The Phoenix Zine

Coming Out of the Closet: Debriefing Others on Your Chronic Illness Doesn’t Have to be a Military Operation


When it comes to talking to others about my chronic illness, I’m always on guard. Similar to the U.S. Military’s system of defense readiness conditions (DEFCON), I have my own defcon system that activates when I am approached by people who inquire about my illness.

It happens all the time, a well-meaning, near stranger whom I only know through my parents or an acquaintance from school or work who knows about my illness comes up to me and asks the timeless question with a special look of concern on their face: “How are you doing?”

Immediately my guard goes up. If I’m talking to a person I barely know, it’s not likely I’m about to divulge any details of my illness, and yet, a simple answer of “fine” is not always sufficient in such a situation. Thus, I upgrade from defcon 5 (normal mode) into defcon 4 before I answer.

The word ‘fine’ is grossly inadequate to describe how I’m feeling or doing. Although ‘fine’ is my automatic answer to deflect the question I don’t want to answer, life is complicated, and rare is the time when the word ‘fine’ accurately describes how I’m doing. However, ‘fine’ is the perfect word to use when assessing those who really want to know how I’m doing and those who are only asking to be polite.

For those who are only being polite, this answer is satisfactory. I give my one word answer and they disengage, averting a crisis once again. If, however, the person remains in my path, looking unsatisfied, I upgrade from defcon 4 into defcon 3 and reassess the intruder.

Deciding whether or not the person is someone I feel is trustworthy and deserves a higher intelligence clearance is tricky. Generally I determine a person’s intelligence clearance by those who seem like they genuinely care about how I’m doing or may offer empathy because I know they’ve been in a similar situation.

However, what I’ve learned through my battle experience is some people act like they genuinely care only because they want to be the person in the know, so they can tell others what the latest intelligence on my illness is. In essence, spies.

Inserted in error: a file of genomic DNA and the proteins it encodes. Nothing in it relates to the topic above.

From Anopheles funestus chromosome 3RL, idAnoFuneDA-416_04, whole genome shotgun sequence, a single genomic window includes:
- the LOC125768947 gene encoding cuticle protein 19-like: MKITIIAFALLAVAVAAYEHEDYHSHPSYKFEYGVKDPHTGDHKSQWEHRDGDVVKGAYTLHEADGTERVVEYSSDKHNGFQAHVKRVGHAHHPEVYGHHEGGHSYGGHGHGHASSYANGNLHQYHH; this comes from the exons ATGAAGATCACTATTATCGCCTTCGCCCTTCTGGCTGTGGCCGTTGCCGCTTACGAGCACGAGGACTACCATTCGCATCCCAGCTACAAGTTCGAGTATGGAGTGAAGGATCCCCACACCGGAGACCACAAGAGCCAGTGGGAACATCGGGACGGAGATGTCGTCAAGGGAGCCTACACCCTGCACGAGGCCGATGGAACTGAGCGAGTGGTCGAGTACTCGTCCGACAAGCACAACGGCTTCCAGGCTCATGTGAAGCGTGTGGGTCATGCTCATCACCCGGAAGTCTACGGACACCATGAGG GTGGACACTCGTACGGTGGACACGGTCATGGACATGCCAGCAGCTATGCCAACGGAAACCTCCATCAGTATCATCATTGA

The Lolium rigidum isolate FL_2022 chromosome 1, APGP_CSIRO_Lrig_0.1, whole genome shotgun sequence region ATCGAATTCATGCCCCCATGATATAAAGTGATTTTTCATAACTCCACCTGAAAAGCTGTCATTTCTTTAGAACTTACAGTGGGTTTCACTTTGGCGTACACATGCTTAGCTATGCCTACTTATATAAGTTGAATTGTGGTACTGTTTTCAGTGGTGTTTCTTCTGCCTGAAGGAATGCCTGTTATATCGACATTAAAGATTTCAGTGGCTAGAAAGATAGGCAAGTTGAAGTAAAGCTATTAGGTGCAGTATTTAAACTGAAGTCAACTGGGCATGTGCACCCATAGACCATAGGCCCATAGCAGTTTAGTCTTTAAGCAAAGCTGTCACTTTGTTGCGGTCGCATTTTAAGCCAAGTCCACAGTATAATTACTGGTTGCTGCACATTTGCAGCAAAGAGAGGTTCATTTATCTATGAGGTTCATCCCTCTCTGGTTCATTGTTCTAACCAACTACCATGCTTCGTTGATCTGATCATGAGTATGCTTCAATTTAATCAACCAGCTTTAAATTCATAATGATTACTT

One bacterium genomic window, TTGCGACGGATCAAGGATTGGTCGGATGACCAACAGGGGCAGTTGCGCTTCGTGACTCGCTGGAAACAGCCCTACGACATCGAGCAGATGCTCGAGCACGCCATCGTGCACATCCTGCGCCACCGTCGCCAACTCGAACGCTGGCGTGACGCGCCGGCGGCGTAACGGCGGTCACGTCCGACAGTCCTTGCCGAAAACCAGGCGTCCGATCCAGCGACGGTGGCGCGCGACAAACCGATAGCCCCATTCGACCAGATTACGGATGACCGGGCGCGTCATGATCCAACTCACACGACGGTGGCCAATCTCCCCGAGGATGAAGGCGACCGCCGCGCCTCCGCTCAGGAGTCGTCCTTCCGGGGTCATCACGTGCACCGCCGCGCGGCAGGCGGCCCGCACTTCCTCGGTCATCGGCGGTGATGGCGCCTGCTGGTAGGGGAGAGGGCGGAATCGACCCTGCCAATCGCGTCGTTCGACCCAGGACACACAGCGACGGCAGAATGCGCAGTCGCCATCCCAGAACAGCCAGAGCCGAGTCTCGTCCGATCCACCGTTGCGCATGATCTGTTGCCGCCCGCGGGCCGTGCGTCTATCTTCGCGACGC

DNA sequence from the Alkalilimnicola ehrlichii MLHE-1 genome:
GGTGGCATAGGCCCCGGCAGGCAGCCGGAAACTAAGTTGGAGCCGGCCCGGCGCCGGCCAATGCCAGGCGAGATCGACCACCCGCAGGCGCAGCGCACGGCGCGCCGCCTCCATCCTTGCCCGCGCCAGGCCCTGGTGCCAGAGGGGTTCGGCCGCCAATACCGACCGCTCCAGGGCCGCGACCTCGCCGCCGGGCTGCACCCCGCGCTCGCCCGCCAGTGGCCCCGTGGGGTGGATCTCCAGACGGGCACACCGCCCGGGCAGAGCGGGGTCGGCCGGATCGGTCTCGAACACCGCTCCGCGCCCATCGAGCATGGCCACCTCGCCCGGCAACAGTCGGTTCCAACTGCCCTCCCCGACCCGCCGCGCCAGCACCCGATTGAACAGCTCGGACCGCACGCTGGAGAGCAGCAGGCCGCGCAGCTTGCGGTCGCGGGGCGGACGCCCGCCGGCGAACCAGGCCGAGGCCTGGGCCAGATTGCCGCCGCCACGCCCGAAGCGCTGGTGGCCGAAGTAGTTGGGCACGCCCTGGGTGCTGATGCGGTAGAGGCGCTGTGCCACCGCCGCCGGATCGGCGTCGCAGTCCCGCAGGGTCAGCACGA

Then there are people I assume will be understanding and empathetic, those who have had either personal or peripheral experience with illness. Unfortunately, I’ve learned the hard way that not every soldier has the same experience of war. Some come home with post-traumatic stress disorder, and others are able to simply put the experience behind them and go on with their lives as if it didn’t happen.

Once I have reassessed, I then determine my next course of action. For those I feel are not a threat, I back down to defcon 4 and discuss what has recently been happening in my life, my latest doctor’s appointment or my new diet. If the response is empathetic and interested, I return to defcon 5 and note to myself that the person I’m talking to is a friend, not an intruder or a spy.

If I perceive the person as a threat to my security, then defcon 2 is engaged and my first priority is to remove myself from the situation swiftly and without revealing anything. Sometimes this is achieved through distraction, either someone else comes along or the person turns their head for a second and I take the opportunity to practice my camouflage skills by disappearing in a crowd of people.

I’ve never reached defcon 1, probably because I am extremely skilled in diverting attention from myself. Being able to camouflage yourself is not just about avoiding drawing visual attention to yourself, but it’s also about deflecting such attention when you can’t avoid it.

Over the years I’ve perfected the art of the short answer and the quick return question. In this manner, I encourage people to talk about themselves, and make them forget they ever asked me a question in the first place.

Such a talent has benefits and drawbacks. It takes me a long time to tell people I consider to be friends about my medical issues. One friend recently told me she was shocked when I finally told her about my extensive medical history, because I had never given any indication of it before telling her straight out.

Wary of others’ reactions of pity, judgement, or indifference, I prefer to not give them a chance to react rather than open myself up to the chance of a hurtful reaction. My defcon system has been developed over many years of finding myself in battles I had not anticipated. A well-tuned defensive system became what I used to protect my thin-skin so I would not be caught off guard again.

But I am not a military officer, I am a young woman. And I am not protecting a country from potential military threats, I am trying to protect myself from getting hurt. Eleanor Roosevelt, a woman who was married to the military leader of the United States once said, “No one can make you feel inferior without your consent.”

I don’t think I’ll ever become a person who feels comfortable talking about the specifics of my illness and life with near strangers, but with my friends intel about my life should not be treated like a military secret.

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